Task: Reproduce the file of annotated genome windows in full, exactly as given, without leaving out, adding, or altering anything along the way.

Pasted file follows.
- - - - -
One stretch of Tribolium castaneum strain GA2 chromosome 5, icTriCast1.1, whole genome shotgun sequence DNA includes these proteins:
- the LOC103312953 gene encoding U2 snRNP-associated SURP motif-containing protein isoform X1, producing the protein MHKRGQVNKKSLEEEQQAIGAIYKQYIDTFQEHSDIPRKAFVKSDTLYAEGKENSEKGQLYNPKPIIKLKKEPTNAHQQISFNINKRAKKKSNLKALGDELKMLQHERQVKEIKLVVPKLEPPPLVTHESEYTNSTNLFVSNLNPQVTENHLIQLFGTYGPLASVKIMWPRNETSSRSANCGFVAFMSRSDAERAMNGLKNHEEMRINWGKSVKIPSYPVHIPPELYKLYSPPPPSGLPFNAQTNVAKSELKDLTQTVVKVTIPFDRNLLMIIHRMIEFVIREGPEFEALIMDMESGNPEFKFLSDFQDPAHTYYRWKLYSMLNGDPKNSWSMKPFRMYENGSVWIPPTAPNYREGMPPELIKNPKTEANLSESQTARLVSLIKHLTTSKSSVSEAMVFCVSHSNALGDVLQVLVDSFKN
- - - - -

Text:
One stretch of Tribolium castaneum strain GA2 chromosome 5, icTriCast1.1, whole genome shotgun sequence DNA includes these proteins:
- the LOC103312953 gene encoding U2 snRNP-associated SURP motif-containing protein isoform X1, producing the protein MHKRGQVNKKSLEEEQQAIGAIYKQYIDTFQEHSDIPRKAFVKSDTLYAEGKENSEKGQLYNPKPIIKLKKEPTNAHQQISFNINKRAKKKSNLKALGDELKMLQHERQVKEIKLVVPKLEPPPLVTHESEYTNSTNLFVSNLNPQVTENHLIQLFGTYGPLASVKIMWPRNETSSRSANCGFVAFMSRSDAERAMNGLKNHEEMRINWGKSVKIPSYPVHIPPELYKLYSPPPPSGLPFNAQTNVAKSELKDLTQTVVKVTIPFDRNLLMIIHRMIEFVIREGPEFEALIMDMESGNPEFKFLSDFQDPAHTYYRWKLYSMLNGDPKNSWSMKPFRMYENGSVWIPPTAPNYREGMPPELIKNPKTEANLSESQTARLVSLIKHLTTSKSSVSEAMVFCVSHSNALGDVLQVLVDSFKN